Fort Courage used to be a tourist trap along Interstate 40 (Old US 66) in eastern Arizona. As of my visit in 2014, it’s closed — but there are still some interesting things to photograph in the area.[tmt_myvisit]
Do you remember the TV show F-Troop? If you’re a fan of 1960’s sitcoms, maybe it rings a bell. It was only on for two seasons, and only 65 episodes were made — about half in black and white, the rest in color. As classic TV shows go, this is a fairly obscure one. Which is why I was surprised to find that the show was used as the basis for a tourist-trap gift shop along I-40. I was less surprised to discover that it had gone out of business.
Fort Courage was the name of the fort in the old F-Troop show, which was set in the western frontier in the 1860’s. I’m willing to bet that, when it came to its representation of Native Americans, it wouldn’t hold up to the rigors of 21st century political correctness. Maybe that’s why I’ve never stumbled over any reruns.
The Fort Courage Trading Post is in the background of this photo. Back when it was open, you could browse through rows of typical gift-shop junk, and perhaps some authentic local Native American crafts. There were also a couple of observation towers. The fort itself was never used in the TV show, but there were some authentic props from the show inside.
As a photographer, I was less interested in the fort, and more intrigued by the oddest-looking Pancake House on earth. The demise of Fort Courage appeared to be fairly recent, while the Pancake House appeared to have been closed for somewhat longer. Neither building was in very good shape.
There is also a gas station on the property, and it, too, is closed.
So why am I even bothering to mention all of this?
I think any Route 66 business, no matter how ridiculous or poorly-conceived, is worth remembering. But even more, I was interested in the billboards in the area.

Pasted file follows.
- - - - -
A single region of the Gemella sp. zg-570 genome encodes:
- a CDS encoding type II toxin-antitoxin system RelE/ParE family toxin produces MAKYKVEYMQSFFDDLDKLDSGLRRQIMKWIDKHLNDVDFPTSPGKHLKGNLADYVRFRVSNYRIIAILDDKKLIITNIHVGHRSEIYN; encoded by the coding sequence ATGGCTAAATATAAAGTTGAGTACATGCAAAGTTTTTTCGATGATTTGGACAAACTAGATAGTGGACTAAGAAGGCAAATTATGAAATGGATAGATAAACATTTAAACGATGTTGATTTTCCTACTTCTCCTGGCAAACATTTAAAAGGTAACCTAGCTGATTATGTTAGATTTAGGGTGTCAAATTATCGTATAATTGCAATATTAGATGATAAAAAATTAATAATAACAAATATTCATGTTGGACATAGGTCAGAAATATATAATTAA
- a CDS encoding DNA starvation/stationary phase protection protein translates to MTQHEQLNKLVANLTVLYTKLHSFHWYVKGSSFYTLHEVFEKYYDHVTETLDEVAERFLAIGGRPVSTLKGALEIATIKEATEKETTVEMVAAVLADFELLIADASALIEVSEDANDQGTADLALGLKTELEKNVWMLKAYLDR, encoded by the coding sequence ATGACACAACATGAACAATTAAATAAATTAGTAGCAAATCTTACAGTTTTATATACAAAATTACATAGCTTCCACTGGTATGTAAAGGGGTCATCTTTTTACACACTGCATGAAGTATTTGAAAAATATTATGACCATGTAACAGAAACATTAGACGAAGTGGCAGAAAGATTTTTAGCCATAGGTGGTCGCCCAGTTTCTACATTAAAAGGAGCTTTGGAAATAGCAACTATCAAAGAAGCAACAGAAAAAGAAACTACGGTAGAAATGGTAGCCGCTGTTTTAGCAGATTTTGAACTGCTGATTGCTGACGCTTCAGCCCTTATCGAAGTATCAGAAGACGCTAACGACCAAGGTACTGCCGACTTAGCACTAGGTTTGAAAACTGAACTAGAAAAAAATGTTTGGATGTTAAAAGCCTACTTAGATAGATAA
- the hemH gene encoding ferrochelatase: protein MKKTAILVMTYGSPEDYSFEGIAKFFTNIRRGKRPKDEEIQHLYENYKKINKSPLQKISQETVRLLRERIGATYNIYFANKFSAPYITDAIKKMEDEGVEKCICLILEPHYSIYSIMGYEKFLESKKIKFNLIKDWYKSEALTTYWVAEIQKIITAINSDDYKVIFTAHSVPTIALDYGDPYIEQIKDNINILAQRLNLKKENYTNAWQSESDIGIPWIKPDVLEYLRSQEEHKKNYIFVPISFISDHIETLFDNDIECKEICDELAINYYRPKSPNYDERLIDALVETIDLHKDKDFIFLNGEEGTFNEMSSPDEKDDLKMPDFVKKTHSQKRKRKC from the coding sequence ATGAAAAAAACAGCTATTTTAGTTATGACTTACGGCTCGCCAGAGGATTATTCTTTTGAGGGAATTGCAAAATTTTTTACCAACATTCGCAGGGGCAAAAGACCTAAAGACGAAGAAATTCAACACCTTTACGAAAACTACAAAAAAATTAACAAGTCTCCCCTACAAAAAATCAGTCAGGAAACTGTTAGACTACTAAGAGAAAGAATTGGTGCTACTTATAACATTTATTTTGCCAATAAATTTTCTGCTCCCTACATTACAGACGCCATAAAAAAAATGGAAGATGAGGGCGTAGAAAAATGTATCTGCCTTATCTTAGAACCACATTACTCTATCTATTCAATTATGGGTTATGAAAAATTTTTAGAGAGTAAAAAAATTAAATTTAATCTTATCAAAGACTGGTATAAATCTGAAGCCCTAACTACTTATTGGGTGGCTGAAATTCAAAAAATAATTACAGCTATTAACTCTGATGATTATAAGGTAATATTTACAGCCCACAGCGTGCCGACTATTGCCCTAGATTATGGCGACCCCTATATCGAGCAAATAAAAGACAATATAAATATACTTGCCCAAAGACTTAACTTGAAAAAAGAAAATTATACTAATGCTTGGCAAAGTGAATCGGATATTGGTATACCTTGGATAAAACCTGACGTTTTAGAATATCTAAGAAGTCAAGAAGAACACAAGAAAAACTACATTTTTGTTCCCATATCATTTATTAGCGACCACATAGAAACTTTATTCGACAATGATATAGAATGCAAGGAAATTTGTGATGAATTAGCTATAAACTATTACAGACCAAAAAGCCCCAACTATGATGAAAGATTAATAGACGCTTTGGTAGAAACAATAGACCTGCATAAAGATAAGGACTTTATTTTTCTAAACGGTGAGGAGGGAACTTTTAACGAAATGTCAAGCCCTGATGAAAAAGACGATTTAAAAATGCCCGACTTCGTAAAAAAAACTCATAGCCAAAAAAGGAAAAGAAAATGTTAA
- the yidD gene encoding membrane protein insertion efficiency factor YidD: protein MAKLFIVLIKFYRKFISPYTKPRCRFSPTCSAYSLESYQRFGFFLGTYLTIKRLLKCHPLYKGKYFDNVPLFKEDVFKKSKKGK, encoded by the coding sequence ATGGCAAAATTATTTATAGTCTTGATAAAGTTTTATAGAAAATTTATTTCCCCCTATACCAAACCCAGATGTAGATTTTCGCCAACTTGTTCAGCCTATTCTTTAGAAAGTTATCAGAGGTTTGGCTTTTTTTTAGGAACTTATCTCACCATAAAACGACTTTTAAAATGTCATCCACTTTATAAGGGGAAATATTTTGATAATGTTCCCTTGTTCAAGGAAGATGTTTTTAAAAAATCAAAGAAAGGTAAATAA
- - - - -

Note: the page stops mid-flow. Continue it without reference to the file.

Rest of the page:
This sign for the famous El Rancho is at the edge of Fort Courage’s parking area. I also backtracked on the frontage road…
… for a closer look at the signs I had passed on the interstate. Sadly, old billboards like this are quickly deteriorating. These signs are vintage works of art, and they remind me of the road trips of my childhood — trips that required frequent stops for film purchases and postcard-mailing.
Getting close to these signs was a muddy disaster. Heavy rains, just a day or two earlier, left the edges of the frontage road quite soupy. It was worth the effort, though, since they probably won’t be standing the next time I’m there.
I think this was the best one of all. Are we really supposed to believe that Ortega is wearing a chef’s hat in the kitchen, as he whips up some fine food for travelers?
Don’t expect to buy any souvenirs or fill up your tank at Fort Courage. Don’t expect to relive all those great F-Troop memories. Unless someone breathes some new life into this tourist trap, the best you can hope for is to see a small page in Route 66 history.[tmt_location]
Fort Courage is located in Houck, Arizona, at exit 348 off Interstate 40.[tmt_drivelapse]
Check out this time-lapse, dash-cam video of the drive from Holbrook to the New Mexico line: